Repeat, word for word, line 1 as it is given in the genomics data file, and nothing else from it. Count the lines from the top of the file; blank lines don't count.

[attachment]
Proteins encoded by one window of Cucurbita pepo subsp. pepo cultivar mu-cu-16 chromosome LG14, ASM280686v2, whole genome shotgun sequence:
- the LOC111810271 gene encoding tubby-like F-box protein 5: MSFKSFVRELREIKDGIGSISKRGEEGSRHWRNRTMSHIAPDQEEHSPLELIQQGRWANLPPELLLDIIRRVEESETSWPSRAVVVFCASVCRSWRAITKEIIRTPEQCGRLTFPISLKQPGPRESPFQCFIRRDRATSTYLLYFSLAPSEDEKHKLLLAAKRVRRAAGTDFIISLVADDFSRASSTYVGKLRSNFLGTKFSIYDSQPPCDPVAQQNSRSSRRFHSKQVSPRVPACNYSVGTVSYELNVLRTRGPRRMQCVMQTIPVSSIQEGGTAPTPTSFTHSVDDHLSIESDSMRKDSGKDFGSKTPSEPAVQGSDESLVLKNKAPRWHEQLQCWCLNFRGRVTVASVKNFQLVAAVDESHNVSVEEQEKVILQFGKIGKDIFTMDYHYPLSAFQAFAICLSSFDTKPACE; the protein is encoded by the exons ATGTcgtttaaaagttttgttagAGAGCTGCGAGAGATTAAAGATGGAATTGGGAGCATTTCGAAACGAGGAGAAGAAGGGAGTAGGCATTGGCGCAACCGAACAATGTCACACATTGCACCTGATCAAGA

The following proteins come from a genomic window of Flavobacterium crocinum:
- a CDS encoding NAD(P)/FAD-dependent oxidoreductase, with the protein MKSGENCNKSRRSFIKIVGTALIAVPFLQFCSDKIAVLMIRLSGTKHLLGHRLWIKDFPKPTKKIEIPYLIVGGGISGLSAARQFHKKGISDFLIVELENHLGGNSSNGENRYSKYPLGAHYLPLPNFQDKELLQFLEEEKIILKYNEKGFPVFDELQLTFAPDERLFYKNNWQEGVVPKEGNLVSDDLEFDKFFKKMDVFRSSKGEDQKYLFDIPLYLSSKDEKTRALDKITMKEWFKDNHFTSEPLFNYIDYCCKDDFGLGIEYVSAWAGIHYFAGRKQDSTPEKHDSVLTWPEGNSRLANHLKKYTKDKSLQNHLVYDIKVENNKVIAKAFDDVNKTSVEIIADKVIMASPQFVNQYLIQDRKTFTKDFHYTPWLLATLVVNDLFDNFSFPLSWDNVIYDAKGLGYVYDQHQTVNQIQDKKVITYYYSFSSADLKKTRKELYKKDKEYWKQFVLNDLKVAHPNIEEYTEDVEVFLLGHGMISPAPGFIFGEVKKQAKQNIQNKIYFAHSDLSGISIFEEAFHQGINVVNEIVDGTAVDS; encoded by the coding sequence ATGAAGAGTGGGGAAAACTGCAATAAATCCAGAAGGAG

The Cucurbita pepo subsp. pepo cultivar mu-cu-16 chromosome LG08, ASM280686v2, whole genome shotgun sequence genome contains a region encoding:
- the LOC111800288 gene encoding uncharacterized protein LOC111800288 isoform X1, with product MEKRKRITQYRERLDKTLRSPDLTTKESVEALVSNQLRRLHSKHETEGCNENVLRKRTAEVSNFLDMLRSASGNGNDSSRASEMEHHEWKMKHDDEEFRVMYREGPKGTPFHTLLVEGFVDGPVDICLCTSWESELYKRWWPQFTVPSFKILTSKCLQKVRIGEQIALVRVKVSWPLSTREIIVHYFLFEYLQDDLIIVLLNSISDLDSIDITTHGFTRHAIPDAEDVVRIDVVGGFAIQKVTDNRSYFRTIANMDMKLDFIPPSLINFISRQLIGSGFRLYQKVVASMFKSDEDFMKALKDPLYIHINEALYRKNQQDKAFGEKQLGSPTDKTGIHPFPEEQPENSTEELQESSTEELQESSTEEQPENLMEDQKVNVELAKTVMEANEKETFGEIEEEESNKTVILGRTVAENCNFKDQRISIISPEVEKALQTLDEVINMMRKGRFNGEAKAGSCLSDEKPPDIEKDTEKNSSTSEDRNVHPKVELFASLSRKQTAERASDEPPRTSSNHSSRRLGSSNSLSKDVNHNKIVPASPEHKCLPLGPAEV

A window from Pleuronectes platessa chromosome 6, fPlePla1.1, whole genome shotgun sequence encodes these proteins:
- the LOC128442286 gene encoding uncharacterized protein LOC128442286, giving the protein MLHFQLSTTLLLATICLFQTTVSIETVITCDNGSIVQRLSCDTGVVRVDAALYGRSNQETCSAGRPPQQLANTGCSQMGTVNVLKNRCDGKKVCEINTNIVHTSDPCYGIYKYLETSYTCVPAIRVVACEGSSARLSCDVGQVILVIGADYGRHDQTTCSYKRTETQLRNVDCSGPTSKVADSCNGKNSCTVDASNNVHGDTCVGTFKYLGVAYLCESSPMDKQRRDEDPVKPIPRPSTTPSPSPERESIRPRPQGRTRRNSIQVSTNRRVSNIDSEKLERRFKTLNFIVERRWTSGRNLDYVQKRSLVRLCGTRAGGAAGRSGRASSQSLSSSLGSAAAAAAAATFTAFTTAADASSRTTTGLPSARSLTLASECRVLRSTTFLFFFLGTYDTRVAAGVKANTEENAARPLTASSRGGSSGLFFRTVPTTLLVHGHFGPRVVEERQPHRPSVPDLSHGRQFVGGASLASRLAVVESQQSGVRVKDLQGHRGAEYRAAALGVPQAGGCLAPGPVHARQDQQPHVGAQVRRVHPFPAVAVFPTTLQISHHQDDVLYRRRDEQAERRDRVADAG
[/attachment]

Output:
Proteins encoded by one window of Cucurbita pepo subsp. pepo cultivar mu-cu-16 chromosome LG14, ASM280686v2, whole genome shotgun sequence: